This article is for investors who would like to improve their understanding of price to earnings ratios (P/E ratios). We'll look at Bortex Global Limited's (HKG:8118) P/E ratio and reflect on what it tells us about the company's share price. Looking at earnings over the last twelve months, Bortex Global has a P/E ratio of 8.04. That means that at current prices, buyers pay HK$8.04 for every HK$1 in trailing yearly profits.
How Do I Calculate A Price To Earnings Ratio?
The formula for P/E is:
Price to Earnings Ratio = Share Price ÷ Earnings per Share (EPS)
Or for Bortex Global:
P/E of 8.04 = HKD0.40 ÷ HKD0.05 (Based on the year to October 2019.)
Is A High Price-to-Earnings Ratio Good?
A higher P/E ratio implies that investors pay a higher price for the earning power of the business. That isn't necessarily good or bad, but a high P/E implies relatively high expectations of what a company can achieve in the future.
Does Bortex Global Have A Relatively High Or Low P/E For Its Industry?
The P/E ratio essentially measures market expectations of a company. The image below shows that Bortex Global has a lower P/E than the average (9.2) P/E for companies in the electrical industry.
This suggests that market participants think Bortex Global will underperform other companies in its industry. While current expectations are low, the stock could be undervalued if the situation is better than the market assumes. It is arguably worth checking if insiders are buying shares, because that might imply they believe the stock is undervalued.
How Growth Rates Impact P/E Ratios
When earnings fall, the 'E' decreases, over time. That means unless the share price falls, the P/E will increase in a few years. Then, a higher P/E might scare off shareholders, pushing the share price down.
Bortex Global's earnings made like a rocket, taking off 277% last year. Unfortunately, earnings per share are down 2.4% a year, over 3 years.
Remember: P/E Ratios Don't Consider The Balance Sheet
One drawback of using a P/E ratio is that it considers market capitalization, but not the balance sheet. Thus, the metric does not reflect cash or debt held by the company. The exact same company would hypothetically deserve a higher P/E ratio if it had a strong balance sheet, than if it had a weak one with lots of debt, because a cashed up company can spend on growth.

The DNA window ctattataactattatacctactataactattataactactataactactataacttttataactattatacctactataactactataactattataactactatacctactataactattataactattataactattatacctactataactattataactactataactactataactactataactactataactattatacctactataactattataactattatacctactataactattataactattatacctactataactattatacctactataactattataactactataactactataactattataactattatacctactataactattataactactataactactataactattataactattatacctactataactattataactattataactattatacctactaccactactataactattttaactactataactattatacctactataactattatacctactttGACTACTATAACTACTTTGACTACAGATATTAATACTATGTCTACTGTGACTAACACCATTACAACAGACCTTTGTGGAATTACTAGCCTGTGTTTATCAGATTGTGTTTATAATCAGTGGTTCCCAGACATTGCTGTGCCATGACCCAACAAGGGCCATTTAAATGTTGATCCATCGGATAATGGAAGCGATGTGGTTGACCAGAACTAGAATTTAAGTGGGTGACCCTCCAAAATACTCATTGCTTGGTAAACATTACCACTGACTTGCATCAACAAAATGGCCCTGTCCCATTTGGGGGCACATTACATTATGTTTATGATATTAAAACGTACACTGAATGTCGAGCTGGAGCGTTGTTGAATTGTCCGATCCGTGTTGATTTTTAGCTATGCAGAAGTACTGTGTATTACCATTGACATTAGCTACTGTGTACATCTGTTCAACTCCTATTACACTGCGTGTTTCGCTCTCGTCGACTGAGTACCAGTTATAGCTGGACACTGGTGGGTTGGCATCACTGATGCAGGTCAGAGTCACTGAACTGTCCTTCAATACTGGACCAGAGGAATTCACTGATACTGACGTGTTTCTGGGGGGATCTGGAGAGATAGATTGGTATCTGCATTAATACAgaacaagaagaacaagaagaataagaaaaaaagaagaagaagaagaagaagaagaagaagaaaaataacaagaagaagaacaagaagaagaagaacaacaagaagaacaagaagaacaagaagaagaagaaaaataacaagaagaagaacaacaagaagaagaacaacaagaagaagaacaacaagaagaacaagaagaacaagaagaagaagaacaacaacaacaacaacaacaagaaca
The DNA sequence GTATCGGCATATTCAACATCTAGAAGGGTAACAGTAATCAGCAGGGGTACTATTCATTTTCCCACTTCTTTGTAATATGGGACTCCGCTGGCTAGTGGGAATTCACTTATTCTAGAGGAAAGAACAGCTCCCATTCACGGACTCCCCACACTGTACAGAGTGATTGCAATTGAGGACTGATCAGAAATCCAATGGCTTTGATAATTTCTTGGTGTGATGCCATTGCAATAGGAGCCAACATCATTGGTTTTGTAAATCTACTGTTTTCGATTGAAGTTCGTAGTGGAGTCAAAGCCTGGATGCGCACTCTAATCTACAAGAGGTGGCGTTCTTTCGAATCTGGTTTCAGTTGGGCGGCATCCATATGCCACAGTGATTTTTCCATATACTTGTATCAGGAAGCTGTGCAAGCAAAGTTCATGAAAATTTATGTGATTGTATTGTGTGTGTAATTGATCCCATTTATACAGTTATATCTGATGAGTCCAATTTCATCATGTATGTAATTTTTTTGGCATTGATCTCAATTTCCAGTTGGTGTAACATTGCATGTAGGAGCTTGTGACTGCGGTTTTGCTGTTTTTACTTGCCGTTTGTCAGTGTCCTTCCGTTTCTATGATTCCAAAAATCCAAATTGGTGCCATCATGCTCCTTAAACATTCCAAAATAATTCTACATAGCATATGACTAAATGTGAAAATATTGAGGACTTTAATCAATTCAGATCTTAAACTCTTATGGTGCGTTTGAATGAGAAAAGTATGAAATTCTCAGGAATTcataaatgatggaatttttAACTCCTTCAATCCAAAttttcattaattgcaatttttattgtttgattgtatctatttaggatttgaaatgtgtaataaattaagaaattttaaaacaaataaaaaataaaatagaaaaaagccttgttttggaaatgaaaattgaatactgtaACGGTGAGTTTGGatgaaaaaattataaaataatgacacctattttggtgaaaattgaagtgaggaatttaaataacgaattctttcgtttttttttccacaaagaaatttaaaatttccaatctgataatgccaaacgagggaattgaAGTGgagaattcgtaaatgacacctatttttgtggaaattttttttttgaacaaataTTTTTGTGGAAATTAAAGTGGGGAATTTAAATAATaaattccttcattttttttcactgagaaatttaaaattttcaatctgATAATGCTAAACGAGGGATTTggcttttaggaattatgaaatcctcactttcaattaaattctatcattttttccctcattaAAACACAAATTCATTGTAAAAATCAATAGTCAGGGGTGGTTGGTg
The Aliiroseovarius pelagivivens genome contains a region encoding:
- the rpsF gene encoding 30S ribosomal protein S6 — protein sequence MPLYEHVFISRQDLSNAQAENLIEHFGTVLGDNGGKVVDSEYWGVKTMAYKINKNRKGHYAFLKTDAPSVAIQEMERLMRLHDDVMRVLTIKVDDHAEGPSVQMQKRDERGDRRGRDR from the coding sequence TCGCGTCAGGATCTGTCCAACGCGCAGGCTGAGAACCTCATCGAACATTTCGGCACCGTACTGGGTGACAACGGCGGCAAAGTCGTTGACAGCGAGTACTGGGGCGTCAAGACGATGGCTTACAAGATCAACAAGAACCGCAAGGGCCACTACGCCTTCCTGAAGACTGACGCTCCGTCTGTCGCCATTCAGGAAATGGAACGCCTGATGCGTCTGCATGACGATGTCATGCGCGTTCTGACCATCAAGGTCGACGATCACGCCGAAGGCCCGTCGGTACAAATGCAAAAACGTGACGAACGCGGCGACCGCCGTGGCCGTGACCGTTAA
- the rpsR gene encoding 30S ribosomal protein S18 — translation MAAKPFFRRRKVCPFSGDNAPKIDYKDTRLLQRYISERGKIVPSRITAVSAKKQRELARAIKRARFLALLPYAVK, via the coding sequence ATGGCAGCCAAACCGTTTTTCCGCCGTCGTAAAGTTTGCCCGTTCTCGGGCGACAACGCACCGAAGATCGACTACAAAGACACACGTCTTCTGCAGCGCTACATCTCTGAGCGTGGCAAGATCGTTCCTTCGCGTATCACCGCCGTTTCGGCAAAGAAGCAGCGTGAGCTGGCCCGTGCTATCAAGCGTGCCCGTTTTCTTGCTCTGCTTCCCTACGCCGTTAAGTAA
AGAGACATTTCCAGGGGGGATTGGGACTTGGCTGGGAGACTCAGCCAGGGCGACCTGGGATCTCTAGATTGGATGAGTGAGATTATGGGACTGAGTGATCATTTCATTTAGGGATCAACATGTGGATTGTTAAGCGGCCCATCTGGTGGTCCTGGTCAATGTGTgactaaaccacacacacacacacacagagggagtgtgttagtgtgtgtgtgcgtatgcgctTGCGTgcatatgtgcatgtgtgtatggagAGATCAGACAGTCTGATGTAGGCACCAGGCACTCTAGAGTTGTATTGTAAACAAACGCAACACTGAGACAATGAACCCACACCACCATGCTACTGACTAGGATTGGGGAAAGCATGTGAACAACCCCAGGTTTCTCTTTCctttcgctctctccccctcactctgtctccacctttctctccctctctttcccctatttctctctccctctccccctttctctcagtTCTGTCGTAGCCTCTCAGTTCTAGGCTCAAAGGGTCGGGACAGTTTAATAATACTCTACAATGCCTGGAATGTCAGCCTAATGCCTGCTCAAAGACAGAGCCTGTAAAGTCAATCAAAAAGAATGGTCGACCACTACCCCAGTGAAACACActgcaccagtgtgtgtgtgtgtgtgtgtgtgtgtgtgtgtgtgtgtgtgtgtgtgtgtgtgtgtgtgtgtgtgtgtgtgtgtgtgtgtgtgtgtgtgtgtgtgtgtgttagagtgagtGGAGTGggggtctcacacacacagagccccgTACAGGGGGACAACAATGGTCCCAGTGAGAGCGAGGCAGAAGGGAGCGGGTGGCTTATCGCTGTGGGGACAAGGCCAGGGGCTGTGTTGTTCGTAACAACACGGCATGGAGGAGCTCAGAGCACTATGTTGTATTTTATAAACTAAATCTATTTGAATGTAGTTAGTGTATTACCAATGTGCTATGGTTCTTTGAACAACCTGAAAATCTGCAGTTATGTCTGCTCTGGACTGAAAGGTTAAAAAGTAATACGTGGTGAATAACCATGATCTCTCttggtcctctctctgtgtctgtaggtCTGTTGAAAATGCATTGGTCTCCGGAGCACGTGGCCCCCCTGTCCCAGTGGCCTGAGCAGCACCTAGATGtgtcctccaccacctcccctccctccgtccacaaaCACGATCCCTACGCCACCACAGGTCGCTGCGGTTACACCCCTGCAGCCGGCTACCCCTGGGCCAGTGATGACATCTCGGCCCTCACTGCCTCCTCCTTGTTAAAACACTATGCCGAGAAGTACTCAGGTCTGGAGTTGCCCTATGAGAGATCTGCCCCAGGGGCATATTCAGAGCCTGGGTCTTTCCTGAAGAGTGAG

Such spending might be good or bad, overall, but the key point here is that you need to look at debt to understand the P/E ratio in context.
How Does Bortex Global's Debt Impact Its P/E Ratio?
The extra options and safety that comes with Bortex Global's HK$8.8m net cash position means that it deserves a higher P/E than it would if it had a lot of net debt.
The Bottom Line On Bortex Global's P/E Ratio
Bortex Global has a P/E of 8.0. That's below the average in the HK market, which is 10.5. Not only should the net cash position reduce risk, but the recent growth has been impressive. The relatively low P/E ratio implies the market is pessimistic.
When the market is wrong about a stock, it gives savvy investors an opportunity. If it is underestimating a company, investors can make money by buying and holding the shares until the market corrects itself. We don't have analyst forecasts, but shareholders might want to examine this detailed historical graph of earnings, revenue and cash flow.
Of course you might be able to find a better stock than Bortex Global. So you may wish to see this free collection of other companies that have grown earnings strongly.
If you spot an error that warrants correction, please contact the editor at firstname.lastname@example.org. This article by Simply Wall St is general in nature. It does not constitute a recommendation to buy or sell any stock, and does not take account of your objectives, or your financial situation. Simply Wall St has no position in the stocks mentioned.
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